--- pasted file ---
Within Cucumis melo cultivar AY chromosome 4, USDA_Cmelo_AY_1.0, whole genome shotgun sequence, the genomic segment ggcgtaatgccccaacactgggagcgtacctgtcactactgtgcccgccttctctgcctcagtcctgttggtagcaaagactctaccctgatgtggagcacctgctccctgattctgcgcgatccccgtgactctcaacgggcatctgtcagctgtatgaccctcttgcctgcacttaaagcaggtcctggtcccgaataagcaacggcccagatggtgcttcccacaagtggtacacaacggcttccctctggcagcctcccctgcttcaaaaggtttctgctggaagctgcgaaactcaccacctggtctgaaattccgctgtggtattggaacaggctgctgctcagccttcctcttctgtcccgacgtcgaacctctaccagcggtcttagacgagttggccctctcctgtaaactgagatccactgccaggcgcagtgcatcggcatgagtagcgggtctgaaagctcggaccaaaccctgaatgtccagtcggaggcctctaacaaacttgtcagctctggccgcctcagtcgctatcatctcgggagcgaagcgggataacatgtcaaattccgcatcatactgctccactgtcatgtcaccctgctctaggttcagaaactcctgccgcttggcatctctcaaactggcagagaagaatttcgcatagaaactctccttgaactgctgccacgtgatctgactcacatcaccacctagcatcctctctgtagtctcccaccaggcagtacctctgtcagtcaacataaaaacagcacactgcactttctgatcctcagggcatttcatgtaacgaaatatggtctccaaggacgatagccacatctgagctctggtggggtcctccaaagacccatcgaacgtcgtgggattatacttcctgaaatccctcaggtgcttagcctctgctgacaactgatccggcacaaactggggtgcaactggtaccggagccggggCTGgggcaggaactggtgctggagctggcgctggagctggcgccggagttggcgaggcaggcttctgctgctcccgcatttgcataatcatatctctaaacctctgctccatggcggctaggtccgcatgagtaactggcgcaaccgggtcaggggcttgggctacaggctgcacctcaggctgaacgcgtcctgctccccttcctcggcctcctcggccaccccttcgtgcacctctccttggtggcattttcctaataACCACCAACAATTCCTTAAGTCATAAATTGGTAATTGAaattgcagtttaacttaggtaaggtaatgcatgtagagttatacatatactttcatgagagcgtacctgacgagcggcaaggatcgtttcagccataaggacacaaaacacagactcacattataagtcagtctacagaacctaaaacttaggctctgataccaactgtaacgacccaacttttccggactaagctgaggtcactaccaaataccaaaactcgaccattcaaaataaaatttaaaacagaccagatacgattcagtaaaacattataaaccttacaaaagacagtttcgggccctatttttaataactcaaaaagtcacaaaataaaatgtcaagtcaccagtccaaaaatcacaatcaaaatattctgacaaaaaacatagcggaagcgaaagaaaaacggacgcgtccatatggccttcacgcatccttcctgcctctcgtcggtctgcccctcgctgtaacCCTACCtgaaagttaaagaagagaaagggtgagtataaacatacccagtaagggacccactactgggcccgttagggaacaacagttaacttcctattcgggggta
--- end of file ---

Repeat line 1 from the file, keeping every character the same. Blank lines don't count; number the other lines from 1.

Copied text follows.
Within Cucumis melo cultivar AY chromosome 4, USDA_Cmelo_AY_1.0, whole genome shotgun sequence, the genomic segment ggcgtaatgccccaacactgggagcgtacctgtcactactgtgcccgccttctctgcctcagtcctgttggtagcaaagactctaccctgatgtggagcacctgctccctgattctgcgcgatccccgtgactctcaacgggcatctgtcagctgtatgaccctcttgcctgcacttaaagcaggtcctggtcccgaataagcaacggcccagatggtgcttcccacaagtggtacacaacggcttccctctggcagcctcccctgcttcaaaaggtttctgctggaagctgcgaaactcaccacctggtctgaaattccgctgtggtattggaacaggctgctgctcagccttcctcttctgtcccgacgtcgaacctctaccagcggtcttagacgagttggccctctcctgtaaactgagatccactgccaggcgcagtgcatcggcatgagtagcgggtctgaaagctcggaccaaaccctgaatgtccagtcggaggcctctaacaaacttgtcagctctggccgcctcagtcgctatcatctcgggagcgaagcgggataacatgtcaaattccgcatcatactgctccactgtcatgtcaccctgctctaggttcagaaactcctgccgcttggcatctctcaaactggcagagaagaatttcgcatagaaactctccttgaactgctgccacgtgatctgactcacatcaccacctagcatcctctctgtagtctcccaccaggcagtacctctgtcagtcaacataaaaacagcacactgcactttctgatcctcagggcatttcatgtaacgaaatatggtctccaaggacgatagccacatctgagctctggtggggtcctccaaagacccatcgaacgtcgtgggattatacttcctgaaatccctcaggtgcttagcctctgctgacaactgatccggcacaaactggggtgcaactggtaccggagccggggCTGgggcaggaactggtgctggagctggcgctggagctggcgccggagttggcgaggcaggcttctgctgctcccgcatttgcataatcatatctctaaacctctgctccatggcggctaggtccgcatgagtaactggcgcaaccgggtcaggggcttgggctacaggctgcacctcaggctgaacgcgtcctgctccccttcctcggcctcctcggccaccccttcgtgcacctctccttggtggcattttcctaataACCACCAACAATTCCTTAAGTCATAAATTGGTAATTGAaattgcagtttaacttaggtaaggtaatgcatgtagagttatacatatactttcatgagagcgtacctgacgagcggcaaggatcgtttcagccataaggacacaaaacacagactcacattataagtcagtctacagaacctaaaacttaggctctgataccaactgtaacgacccaacttttccggactaagctgaggtcactaccaaataccaaaactcgaccattcaaaataaaatttaaaacagaccagatacgattcagtaaaacattataaaccttacaaaagacagtttcgggccctatttttaataactcaaaaagtcacaaaataaaatgtcaagtcaccagtccaaaaatcacaatcaaaatattctgacaaaaaacatagcggaagcgaaagaaaaacggacgcgtccatatggccttcacgcatccttcctgcctctcgtcggtctgcccctcgctgtaacCCTACCtgaaagttaaagaagagaaagggtgagtataaacatacccagtaagggacccactactgggcccgttagggaacaacagttaacttcctattcgggggta